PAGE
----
What the hell happened between Overstrike’s announcement and Fuse’s release? That question nagged me incessantly throughout Insomniac’s most mediocre shooter. Borderlands’ transition from photorealism to a cel-shaded aesthetic enhanced the underlying comedy. Did Insomniac not take note? People fawn over Ratchet & Clank, and Overstrike matched the immaturity punchline for punchline, according to the trailers. But Fuse’s unremarkable visuals, letdown of an arsenal, protracted boss fights, idiotic AI, and drab characters seal this as one of 2013’s biggest disappointments. Pray Sunset Overdrive is not all smoke and mirrors.
I hate a lot of things about Forza Motorsport 5: the commentary from the not-Top Gear narrator, having to load the next race before quitting the series, the limited tracks (holy hell, I would almost pay for more), the costly vehicles, and the Drivatars playing bumper cars. Turn 10 made some genius decisions, like using the feedback triggers in the Xbox One controller to teach newcomers proper braking and accelerating, except Forza 5 is middle-of-the-road by definition. Forza Horizon reinvigorated a stagnating franchise; Forza 5 sabotages that hard work.
And one last hurrah for the games that came so close, but also came up short.
These indie icons could not be more dissimilar. While Gone Home is a poignant step forward for interactive storytelling, The Stanley Parable is a snarky distillation of exhausted video game tropes. Gone Home is a nostalgic journey told through someone’s blooming sexual identity; The Stanley Parable is a showpiece in usurping expectations. I endeavored to replace what I touched or moved in Gone Home; I attempted to break everything in The Stanley Parable. Both games impacted me profoundly ‒ one with heartfelt emotion, one with unrelenting laughs ‒ except I have no reason to revisit either, as painful as it is to say.
For fans that stuck with the Deponia franchise, how about that ending? Few games let you control a self-centered smartass, much less one who survives hostile confrontations and terrorizes people on a regular basis. But Rufus rises above these faults in the most charming point-and-click adventures since LucasArts’ heyday. Rufus invents unconventional puzzle solutions from unlikely debris, and the vibrant garbage planet of Deponia is an oxymoron of beauty. The whole Deponia trilogy is worth a peek, though Goodbye Deponia is the best of the bunch.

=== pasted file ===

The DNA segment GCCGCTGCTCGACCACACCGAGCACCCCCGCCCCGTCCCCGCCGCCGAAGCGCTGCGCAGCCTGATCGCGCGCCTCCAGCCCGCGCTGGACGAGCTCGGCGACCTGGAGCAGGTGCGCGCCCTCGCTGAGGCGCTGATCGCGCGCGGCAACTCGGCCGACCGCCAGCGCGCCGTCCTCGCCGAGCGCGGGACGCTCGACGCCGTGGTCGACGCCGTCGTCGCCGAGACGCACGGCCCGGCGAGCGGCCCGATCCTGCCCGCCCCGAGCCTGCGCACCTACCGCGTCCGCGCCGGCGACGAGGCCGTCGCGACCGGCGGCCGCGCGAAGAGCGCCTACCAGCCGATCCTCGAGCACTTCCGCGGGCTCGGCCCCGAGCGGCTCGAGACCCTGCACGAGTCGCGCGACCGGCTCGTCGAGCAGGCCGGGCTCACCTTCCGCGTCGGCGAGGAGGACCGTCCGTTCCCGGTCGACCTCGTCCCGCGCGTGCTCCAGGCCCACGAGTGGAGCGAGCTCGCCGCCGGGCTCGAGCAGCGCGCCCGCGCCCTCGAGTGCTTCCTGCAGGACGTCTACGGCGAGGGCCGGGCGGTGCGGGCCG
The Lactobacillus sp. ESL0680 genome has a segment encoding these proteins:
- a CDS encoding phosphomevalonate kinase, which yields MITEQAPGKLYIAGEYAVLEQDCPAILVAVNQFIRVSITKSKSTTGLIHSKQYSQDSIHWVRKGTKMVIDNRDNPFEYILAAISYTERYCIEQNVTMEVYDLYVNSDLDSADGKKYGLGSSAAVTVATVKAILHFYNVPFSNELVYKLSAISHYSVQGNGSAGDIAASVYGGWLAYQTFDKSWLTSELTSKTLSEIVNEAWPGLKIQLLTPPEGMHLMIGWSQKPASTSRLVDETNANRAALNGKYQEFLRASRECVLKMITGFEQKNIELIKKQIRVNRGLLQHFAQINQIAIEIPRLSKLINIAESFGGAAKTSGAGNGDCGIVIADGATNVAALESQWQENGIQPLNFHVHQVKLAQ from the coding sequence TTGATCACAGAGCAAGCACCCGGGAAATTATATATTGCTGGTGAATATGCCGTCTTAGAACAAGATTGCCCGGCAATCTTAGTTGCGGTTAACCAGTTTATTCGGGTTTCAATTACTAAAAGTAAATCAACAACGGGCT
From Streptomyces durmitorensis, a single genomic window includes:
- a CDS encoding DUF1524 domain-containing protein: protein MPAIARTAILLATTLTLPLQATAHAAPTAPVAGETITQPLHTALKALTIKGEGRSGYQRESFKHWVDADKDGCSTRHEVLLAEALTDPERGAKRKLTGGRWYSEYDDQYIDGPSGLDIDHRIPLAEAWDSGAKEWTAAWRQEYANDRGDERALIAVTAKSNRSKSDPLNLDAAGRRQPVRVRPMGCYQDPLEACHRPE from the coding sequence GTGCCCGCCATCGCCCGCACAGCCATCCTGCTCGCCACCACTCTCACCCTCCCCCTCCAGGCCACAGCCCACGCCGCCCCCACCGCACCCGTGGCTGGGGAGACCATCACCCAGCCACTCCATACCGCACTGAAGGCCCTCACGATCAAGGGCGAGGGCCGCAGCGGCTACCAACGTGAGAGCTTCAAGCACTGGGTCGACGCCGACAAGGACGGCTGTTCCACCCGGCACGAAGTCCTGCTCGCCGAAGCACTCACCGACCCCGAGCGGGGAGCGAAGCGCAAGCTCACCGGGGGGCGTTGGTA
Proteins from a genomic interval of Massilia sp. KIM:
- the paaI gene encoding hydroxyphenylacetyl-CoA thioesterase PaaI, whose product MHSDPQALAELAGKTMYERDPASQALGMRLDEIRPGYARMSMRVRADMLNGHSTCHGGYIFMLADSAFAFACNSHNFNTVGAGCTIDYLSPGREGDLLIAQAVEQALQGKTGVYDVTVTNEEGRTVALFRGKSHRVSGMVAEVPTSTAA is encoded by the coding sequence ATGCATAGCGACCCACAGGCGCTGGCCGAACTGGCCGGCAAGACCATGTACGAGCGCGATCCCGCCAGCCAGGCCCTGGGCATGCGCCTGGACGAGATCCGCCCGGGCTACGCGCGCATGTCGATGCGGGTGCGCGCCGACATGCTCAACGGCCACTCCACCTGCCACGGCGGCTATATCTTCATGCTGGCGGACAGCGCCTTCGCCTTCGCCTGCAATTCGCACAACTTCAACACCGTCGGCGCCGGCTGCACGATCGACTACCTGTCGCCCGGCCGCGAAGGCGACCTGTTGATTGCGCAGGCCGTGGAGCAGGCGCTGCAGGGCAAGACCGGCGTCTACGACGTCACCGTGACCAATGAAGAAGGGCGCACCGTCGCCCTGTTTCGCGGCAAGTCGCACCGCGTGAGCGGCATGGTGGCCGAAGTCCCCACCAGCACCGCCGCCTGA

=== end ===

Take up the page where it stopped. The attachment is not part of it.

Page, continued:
I know Telltale already released the first episode of The Walking Dead Season Two, but I think 400 Days adheres to the series’ solemnity better. With five individual chapters, the developers twist the knives of human drama without illogical breaks in the pacing. Would Bonnie swipe another woman’s husband? Should Shel trade her sister’s innocence for the good of the group? The episodes raise these questions before ending on two conflicting ultimatums. Leave your sympathy at the door.
2013 produced terrifying projects from fledgling and veteran studios, but the two heavyweights were undeniably Outlast and Slender: The Arrival. Successful horror feeds on insecurities. Neither title cheaps out on the suspense. That paralyzing fear you feel is not forced. Outlast plays mind games for fun. A patient sits idle in his wheelchair the first time you walk by. As you backtrack, however, he lunges for your throat. Throw in copious gore and Outlast is not for the faint of heart.
Outlast, at least, offers emotional reprieve. Players must cross that invisible tripwire to trigger the next scare. Slender: The Arrival is less considerate. Hiding in the corner cannot save you. Ol' Slender Man will find you, and his unpredictable behavior guarantees scares at random intervals. Sometimes Slender Man waits in the distance, watching you. Other times he teleports behind you, reducing your camera feed to a mass of static. And when you lose him in an underground mine, he sends a hooded surrogate after you. Not cool, Slender Man.
Everyone wanted to be Raiden in Metal Gear Solid 4. Snake may be an icon, but can he stop submarines using his cyborg body? Can he kill Gekkos by breakdancing? Raiden ratcheted the absurdity up to 11, and only Platinum Games lets fans control their favorite white-haired Ripper. Raiden leaps between missiles in mid-air, dashes down a clock tower, and body slams a Metal Gear Ray before splitting it in half … during Metal Gear Rising’s prologue. The ensuing bombast never quits, the soundtrack accentuating every human dissection with bursts of metal and rock. A shame that the parry system (arguably the backbone of the combat) is so poorly explained.
Now, the real reason you’ve read (or scrolled) this far.
The sole next-gen winner on this list, Killer Instinct seizes the trophy for best tutorials. The Dojo clarifies linkers, auto-doubles, combo breakers, and other moves intrinsic to Killer Instinct while also distilling advanced fighting lingo, like frame traps, into easy English. I have been following the genre since Mortal Kombat II, yet I had no idea rolling the analog stick forward threw fireballs. I thought everyone inputted the motions separately!